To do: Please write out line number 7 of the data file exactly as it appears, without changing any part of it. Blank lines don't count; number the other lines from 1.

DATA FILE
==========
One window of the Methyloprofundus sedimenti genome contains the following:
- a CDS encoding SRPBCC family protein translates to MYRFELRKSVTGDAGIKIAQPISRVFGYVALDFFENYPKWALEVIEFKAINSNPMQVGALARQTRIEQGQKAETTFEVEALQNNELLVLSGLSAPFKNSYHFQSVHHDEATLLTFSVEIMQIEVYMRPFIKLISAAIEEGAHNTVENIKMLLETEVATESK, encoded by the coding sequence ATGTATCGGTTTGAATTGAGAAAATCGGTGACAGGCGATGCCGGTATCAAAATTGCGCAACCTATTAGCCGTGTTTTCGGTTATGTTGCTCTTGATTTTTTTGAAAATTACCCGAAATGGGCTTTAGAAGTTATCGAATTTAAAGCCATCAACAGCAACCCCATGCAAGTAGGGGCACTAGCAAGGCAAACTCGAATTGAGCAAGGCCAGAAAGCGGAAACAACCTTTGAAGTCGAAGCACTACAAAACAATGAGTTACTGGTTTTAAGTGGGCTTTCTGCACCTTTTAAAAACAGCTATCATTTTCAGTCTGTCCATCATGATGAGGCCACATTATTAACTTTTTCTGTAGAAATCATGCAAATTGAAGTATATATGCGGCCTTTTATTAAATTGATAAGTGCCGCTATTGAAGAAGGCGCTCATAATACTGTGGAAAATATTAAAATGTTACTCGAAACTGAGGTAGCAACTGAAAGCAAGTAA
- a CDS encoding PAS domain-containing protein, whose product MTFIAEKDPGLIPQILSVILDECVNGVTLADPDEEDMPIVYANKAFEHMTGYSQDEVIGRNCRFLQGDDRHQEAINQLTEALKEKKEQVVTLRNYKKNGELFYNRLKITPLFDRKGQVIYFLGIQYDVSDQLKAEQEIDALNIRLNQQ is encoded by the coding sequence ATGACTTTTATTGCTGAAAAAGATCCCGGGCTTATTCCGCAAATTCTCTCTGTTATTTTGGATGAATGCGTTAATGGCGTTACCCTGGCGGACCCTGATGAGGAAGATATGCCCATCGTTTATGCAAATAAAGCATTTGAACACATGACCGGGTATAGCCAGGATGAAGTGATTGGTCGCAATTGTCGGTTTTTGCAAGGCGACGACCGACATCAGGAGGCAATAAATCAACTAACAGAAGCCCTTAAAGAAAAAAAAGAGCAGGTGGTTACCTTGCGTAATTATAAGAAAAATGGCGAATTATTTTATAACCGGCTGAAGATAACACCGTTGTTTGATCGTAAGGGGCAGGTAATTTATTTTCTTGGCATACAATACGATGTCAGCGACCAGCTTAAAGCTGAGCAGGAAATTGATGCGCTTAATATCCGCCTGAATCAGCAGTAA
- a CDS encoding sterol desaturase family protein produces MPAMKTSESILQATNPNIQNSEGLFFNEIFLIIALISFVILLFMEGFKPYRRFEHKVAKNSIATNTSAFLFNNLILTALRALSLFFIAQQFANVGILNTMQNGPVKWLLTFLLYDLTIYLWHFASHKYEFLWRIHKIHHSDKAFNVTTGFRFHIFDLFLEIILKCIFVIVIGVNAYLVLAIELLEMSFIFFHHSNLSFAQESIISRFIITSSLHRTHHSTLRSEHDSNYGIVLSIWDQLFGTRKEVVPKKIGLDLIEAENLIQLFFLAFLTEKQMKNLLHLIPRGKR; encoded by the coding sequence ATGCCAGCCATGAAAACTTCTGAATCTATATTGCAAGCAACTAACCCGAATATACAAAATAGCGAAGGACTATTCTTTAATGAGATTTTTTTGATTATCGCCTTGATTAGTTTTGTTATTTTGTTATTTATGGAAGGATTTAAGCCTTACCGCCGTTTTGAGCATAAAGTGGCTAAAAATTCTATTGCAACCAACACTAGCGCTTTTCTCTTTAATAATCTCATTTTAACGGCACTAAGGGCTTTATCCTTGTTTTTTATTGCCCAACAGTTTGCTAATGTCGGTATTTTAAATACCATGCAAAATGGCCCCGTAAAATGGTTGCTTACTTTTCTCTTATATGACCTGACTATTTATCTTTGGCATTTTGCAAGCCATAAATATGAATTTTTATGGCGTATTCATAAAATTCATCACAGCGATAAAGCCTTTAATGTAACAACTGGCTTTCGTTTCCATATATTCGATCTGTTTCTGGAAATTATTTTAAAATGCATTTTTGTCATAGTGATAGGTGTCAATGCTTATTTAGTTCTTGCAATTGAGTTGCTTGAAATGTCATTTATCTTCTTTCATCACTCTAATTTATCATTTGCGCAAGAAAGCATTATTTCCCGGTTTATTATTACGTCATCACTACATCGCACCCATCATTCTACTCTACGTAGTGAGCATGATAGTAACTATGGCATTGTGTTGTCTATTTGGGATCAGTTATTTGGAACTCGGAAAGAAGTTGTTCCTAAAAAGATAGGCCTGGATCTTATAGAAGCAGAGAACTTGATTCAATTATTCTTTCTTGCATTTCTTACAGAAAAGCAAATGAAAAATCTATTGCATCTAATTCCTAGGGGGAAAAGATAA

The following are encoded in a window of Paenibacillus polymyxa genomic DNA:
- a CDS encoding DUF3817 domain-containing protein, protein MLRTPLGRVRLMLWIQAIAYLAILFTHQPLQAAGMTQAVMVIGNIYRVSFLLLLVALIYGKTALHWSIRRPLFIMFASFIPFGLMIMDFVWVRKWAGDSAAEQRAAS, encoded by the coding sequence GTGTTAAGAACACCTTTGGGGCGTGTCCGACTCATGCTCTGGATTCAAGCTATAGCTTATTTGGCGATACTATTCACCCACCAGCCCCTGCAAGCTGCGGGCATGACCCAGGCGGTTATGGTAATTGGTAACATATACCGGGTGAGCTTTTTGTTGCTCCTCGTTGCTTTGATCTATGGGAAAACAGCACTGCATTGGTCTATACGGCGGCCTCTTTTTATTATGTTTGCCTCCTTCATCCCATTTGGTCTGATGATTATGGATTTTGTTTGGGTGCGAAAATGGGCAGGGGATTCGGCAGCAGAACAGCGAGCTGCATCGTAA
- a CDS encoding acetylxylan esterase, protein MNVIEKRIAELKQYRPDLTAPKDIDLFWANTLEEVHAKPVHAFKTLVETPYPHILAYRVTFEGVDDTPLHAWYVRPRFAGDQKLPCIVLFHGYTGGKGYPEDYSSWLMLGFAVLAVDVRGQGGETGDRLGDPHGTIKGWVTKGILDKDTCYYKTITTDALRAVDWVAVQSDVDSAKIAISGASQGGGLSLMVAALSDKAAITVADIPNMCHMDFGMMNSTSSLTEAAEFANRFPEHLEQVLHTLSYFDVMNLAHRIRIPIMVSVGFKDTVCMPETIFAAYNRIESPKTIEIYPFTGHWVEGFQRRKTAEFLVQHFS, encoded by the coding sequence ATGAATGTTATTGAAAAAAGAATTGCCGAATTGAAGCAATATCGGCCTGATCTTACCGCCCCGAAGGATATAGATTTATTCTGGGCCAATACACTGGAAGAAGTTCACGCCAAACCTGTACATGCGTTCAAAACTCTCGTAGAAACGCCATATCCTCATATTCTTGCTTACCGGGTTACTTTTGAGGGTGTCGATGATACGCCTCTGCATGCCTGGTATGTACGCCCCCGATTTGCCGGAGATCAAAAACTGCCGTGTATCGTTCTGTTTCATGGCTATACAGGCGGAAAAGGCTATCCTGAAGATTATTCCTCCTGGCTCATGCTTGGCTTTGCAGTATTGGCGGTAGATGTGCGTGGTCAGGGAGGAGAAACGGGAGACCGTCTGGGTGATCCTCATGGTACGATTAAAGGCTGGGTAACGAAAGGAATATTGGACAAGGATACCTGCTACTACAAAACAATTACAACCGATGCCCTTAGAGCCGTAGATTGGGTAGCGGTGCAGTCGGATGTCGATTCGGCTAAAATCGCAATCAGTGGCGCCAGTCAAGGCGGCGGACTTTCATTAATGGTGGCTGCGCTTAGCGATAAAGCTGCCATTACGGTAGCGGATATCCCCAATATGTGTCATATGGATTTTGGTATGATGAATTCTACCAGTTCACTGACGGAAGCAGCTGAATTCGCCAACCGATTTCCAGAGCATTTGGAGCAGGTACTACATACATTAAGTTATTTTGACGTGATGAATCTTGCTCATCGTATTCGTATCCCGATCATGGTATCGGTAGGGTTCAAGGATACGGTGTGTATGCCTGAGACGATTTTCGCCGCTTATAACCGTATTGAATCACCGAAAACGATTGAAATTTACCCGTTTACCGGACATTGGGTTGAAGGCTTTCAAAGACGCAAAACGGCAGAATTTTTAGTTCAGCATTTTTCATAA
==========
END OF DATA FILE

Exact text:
- a CDS encoding acetylxylan esterase, protein MNVIEKRIAELKQYRPDLTAPKDIDLFWANTLEEVHAKPVHAFKTLVETPYPHILAYRVTFEGVDDTPLHAWYVRPRFAGDQKLPCIVLFHGYTGGKGYPEDYSSWLMLGFAVLAVDVRGQGGETGDRLGDPHGTIKGWVTKGILDKDTCYYKTITTDALRAVDWVAVQSDVDSAKIAISGASQGGGLSLMVAALSDKAAITVADIPNMCHMDFGMMNSTSSLTEAAEFANRFPEHLEQVLHTLSYFDVMNLAHRIRIPIMVSVGFKDTVCMPETIFAAYNRIESPKTIEIYPFTGHWVEGFQRRKTAEFLVQHFS, encoded by the coding sequence ATGAATGTTATTGAAAAAAGAATTGCCGAATTGAAGCAATATCGGCCTGATCTTACCGCCCCGAAGGATATAGATTTATTCTGGGCCAATACACTGGAAGAAGTTCACGCCAAACCTGTACATGCGTTCAAAACTCTCGTAGAAACGCCATATCCTCATATTCTTGCTTACCGGGTTACTTTTGAGGGTGTCGATGATACGCCTCTGCATGCCTGGTATGTACGCCCCCGATTTGCCGGAGATCAAAAACTGCCGTGTATCGTTCTGTTTCATGGCTATACAGGCGGAAAAGGCTATCCTGAAGATTATTCCTCCTGGCTCATGCTTGGCTTTGCAGTATTGGCGGTAGATGTGCGTGGTCAGGGAGGAGAAACGGGAGACCGTCTGGGTGATCCTCATGGTACGATTAAAGGCTGGGTAACGAAAGGAATATTGGACAAGGATACCTGCTACTACAAAACAATTACAACCGATGCCCTTAGAGCCGTAGATTGGGTAGCGGTGCAGTCGGATGTCGATTCGGCTAAAATCGCAATCAGTGGCGCCAGTCAAGGCGGCGGACTTTCATTAATGGTGGCTGCGCTTAGCGATAAAGCTGCCATTACGGTAGCGGATATCCCCAATATGTGTCATATGGATTTTGGTATGATGAATTCTACCAGTTCACTGACGGAAGCAGCTGAATTCGCCAACCGATTTCCAGAGCATTTGGAGCAGGTACTACATACATTAAGTTATTTTGACGTGATGAATCTTGCTCATCGTATTCGTATCCCGATCATGGTATCGGTAGGGTTCAAGGATACGGTGTGTATGCCTGAGACGATTTTCGCCGCTTATAACCGTATTGAATCACCGAAAACGATTGAAATTTACCCGTTTACCGGACATTGGGTTGAAGGCTTTCAAAGACGCAAAACGGCAGAATTTTTAGTTCAGCATTTTTCATAA